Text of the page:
Security Experts:

Vulnerabilities Exposed Trane Thermostats to Remote Hacking

Vulnerabilities found by a researcher in smart thermostats developed by Trane could have been exploited by remote attackers to hack into the devices and perform various actions. The vendor has taken steps to address the security flaws.

Jeff Kitson, security researcher at Trustwave, started analyzing Trane ComfortLink XL850 thermostats in December 2015. The product provides energy consumption reporting features, SMS and email alerts, and allows customers to remotely adjust heating and cooling from their computer or mobile device.

The expert discovered that the product had a weak authentication mechanism and hardcoded credentials that could have been leveraged to access the device. The vulnerabilities could have been exploited over the network and even from the Internet if the thermostat had been exposed through the router.

Kitson said there had been 24 Internet-exposed devices in December, but the number increased to roughly 50 by the time of disclosure. Most of the affected devices are located in North America.

Once attackers gain access to the device, they can obtain information on the targeted home’s heating and cooling schedule, operation mode, chat and alarm history, URLs, secret IDs, and software version. Kitson believes schedule information taken from a thermostat can allow malicious actors to determine when a home or a commercial building is empty.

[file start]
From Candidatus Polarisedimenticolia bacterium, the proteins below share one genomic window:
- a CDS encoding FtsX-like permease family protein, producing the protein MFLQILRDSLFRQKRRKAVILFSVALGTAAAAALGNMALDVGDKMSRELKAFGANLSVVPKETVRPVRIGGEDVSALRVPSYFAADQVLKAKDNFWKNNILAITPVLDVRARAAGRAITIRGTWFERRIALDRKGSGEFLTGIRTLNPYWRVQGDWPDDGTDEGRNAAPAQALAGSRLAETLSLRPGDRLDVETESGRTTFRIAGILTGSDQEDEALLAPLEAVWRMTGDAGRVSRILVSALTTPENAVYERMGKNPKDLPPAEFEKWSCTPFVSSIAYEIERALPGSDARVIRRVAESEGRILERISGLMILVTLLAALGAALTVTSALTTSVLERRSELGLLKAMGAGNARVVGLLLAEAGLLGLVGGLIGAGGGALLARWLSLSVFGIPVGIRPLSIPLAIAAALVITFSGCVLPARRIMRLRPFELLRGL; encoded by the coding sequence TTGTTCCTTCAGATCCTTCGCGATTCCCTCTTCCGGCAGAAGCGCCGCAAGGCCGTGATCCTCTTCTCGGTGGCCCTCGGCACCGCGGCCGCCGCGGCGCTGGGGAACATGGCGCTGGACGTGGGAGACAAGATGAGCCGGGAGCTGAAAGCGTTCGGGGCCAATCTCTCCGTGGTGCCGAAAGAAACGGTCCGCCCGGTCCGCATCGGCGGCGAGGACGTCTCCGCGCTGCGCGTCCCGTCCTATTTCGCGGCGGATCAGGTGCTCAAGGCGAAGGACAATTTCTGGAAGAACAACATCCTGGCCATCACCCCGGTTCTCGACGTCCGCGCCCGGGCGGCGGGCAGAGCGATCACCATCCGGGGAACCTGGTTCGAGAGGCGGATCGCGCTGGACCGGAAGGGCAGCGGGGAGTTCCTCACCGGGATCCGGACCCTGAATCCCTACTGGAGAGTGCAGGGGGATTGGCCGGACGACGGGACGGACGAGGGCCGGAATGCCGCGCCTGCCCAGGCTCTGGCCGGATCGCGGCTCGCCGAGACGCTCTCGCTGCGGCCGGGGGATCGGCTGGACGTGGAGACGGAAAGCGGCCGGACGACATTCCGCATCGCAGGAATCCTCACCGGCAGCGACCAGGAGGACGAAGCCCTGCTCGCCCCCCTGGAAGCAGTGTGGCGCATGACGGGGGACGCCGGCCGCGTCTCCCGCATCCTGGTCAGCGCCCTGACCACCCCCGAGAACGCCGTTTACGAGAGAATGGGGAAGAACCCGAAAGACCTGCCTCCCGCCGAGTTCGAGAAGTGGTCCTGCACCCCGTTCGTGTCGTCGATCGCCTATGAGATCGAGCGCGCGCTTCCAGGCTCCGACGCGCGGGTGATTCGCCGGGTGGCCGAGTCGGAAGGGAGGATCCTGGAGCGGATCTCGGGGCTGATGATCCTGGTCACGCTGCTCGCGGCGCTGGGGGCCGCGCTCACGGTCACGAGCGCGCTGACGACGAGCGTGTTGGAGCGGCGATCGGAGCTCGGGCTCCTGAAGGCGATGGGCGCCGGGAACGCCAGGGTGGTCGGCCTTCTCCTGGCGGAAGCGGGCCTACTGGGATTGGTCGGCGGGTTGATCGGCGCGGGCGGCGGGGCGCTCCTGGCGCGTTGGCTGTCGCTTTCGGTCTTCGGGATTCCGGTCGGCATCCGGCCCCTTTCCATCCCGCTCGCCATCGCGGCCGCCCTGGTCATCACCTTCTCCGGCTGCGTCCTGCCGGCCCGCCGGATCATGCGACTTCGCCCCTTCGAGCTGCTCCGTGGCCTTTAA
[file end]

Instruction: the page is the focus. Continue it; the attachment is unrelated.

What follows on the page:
“What's more concerning than the information extraction is the fact that active commands are available that allow attackers to perform a number of dangerous operations. This includes forcing the device to maintain the maximum heating setting or disabling the device continuously thereby overriding user input,” the researcher said. “Attackers can also remove and create trusted server connections permanently disconnecting the device from the corporate command and control servers. The most obvious consequence of this would be overheating a building or damaging it by disabling the heat in winter conditions.”

Such attacks were also detailed on Sunday by two researchers at the Def Con hacking conference. Andrew Tierney and Ken Munro of Pen Test Partners created a proof-of-concept ransomware specifically designed to target smart thermostats. The malware takes control of the device and demands the payment of a ransom.

Kitson determined that version 3.1 and earlier of the firmware are affected when the device’s default configuration is not changed. The researcher initially encountered difficulties in reporting the issues to Trane, but he eventually reached the vendor, which patched the flaws and started pushing out automatic updates in early July.

This was not the first time researchers had found vulnerabilities in Trane thermostats. Earlier this year, Cisco disclosed several serious flaws its researchers discovered in Trane ComfortLink II XL950 products.

Related: Serious Vulnerabilities Found in Wireless Thermostats

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Eduard Kovacs (@EduardKovacs) is a contributing editor at SecurityWeek. He worked as a high school IT teacher for two years before starting a career in journalism as Softpedia’s security news reporter. Eduard holds a bachelor’s degree in industrial informatics and a master’s degree in computer techniques applied in electrical engineering.